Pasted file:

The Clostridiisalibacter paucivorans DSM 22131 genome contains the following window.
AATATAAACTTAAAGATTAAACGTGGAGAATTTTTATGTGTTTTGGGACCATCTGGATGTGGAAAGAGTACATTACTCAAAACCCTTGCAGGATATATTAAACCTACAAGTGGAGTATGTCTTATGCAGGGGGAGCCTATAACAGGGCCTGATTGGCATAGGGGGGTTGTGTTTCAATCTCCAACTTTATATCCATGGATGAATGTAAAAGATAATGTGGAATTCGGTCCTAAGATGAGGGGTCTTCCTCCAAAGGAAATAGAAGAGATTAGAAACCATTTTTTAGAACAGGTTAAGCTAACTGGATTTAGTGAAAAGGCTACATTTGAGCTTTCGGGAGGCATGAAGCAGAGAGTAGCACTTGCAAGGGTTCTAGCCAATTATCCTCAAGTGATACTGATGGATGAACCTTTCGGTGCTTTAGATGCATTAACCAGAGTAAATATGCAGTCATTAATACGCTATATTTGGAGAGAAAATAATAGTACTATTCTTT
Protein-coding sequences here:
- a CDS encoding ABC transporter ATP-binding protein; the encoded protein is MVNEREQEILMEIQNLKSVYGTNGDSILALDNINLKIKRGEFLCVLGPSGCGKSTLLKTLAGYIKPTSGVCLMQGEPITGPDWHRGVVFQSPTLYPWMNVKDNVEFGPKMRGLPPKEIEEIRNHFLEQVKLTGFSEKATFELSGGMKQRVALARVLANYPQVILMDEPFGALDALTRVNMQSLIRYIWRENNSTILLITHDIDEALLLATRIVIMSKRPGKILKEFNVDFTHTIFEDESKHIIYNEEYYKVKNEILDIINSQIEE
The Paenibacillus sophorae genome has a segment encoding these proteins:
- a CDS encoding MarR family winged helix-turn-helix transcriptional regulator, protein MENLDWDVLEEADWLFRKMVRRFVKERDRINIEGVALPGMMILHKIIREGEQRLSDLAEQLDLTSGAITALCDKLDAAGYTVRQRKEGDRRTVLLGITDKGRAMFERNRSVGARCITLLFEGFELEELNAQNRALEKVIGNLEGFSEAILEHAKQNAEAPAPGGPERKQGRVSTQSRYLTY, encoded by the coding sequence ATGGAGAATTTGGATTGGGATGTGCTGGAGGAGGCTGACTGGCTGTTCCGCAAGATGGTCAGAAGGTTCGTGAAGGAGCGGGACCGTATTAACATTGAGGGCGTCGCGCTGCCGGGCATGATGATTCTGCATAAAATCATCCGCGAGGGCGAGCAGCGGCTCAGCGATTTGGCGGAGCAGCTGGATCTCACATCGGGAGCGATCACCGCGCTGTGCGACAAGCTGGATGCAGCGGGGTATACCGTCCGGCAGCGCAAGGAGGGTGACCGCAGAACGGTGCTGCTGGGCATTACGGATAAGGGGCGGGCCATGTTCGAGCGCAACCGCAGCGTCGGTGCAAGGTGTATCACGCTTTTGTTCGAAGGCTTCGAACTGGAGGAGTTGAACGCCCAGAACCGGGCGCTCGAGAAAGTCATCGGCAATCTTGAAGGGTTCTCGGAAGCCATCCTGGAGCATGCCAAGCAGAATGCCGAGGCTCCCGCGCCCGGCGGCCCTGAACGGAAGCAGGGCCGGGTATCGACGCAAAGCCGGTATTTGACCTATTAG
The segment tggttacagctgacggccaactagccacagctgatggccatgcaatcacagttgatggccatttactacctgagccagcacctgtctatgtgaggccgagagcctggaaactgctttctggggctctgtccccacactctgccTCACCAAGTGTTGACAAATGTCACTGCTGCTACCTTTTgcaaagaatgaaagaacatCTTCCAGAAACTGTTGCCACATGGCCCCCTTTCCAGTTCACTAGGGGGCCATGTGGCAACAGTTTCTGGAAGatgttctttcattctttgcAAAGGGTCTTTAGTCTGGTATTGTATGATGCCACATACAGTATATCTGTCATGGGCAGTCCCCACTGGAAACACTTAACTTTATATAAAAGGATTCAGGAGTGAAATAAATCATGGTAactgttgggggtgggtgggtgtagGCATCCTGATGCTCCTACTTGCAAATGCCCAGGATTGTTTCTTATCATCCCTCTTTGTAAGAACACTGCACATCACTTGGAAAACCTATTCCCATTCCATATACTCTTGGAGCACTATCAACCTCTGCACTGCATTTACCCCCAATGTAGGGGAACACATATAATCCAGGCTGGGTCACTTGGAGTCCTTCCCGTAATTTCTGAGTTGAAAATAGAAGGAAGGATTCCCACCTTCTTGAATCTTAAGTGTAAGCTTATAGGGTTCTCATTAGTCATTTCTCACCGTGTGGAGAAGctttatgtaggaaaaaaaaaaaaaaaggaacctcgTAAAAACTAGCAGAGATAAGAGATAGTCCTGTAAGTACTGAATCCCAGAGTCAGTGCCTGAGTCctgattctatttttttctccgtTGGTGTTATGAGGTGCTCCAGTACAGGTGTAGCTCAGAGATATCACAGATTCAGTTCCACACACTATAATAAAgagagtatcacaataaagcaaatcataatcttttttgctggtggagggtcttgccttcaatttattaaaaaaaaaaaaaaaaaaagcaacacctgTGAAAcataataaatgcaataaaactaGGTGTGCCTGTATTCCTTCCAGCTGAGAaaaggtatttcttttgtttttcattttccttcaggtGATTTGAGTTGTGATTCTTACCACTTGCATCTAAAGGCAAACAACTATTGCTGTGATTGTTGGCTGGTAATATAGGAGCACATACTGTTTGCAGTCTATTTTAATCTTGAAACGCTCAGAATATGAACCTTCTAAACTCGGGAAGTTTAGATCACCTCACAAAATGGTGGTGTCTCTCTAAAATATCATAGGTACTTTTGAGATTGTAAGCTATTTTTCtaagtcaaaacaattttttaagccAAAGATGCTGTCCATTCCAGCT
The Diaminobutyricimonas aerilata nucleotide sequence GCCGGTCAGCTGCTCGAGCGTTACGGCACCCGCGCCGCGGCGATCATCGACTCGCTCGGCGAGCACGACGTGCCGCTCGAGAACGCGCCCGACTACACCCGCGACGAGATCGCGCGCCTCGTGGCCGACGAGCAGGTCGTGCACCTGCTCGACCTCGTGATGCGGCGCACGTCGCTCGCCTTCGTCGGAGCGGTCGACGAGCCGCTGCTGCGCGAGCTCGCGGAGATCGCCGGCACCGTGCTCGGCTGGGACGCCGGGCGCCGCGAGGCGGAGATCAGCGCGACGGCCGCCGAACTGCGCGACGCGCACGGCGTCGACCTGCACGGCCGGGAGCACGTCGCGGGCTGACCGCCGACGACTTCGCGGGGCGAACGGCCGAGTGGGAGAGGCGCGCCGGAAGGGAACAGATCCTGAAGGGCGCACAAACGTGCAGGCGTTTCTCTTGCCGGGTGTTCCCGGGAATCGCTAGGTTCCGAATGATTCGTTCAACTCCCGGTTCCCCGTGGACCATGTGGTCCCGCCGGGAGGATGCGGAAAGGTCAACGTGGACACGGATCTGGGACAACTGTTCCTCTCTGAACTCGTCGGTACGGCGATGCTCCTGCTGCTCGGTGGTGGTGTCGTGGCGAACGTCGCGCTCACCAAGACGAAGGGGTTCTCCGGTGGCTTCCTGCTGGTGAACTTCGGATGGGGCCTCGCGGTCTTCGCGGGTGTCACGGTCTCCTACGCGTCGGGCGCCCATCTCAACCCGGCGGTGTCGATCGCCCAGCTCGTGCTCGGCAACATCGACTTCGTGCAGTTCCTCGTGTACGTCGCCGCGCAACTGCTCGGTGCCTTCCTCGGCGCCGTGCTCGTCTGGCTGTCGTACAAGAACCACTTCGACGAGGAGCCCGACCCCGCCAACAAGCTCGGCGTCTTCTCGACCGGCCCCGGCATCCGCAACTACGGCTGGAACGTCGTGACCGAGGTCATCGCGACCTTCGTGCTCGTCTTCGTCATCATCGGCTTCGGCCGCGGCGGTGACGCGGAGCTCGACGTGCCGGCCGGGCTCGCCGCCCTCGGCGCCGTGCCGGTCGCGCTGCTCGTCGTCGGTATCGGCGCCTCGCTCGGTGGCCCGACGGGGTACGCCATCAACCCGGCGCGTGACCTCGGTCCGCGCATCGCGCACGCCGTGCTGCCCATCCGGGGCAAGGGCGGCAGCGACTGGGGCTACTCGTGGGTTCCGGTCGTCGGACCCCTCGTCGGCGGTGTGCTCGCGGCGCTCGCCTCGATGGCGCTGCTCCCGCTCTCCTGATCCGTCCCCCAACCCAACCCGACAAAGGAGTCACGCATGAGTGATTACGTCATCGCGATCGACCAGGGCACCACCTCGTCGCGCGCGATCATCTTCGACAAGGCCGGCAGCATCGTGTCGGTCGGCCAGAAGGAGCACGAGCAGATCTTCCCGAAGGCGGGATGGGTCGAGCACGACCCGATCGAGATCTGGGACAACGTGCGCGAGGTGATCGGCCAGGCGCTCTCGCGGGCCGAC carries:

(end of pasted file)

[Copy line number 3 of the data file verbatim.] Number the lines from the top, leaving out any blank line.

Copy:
Protein-coding sequences here: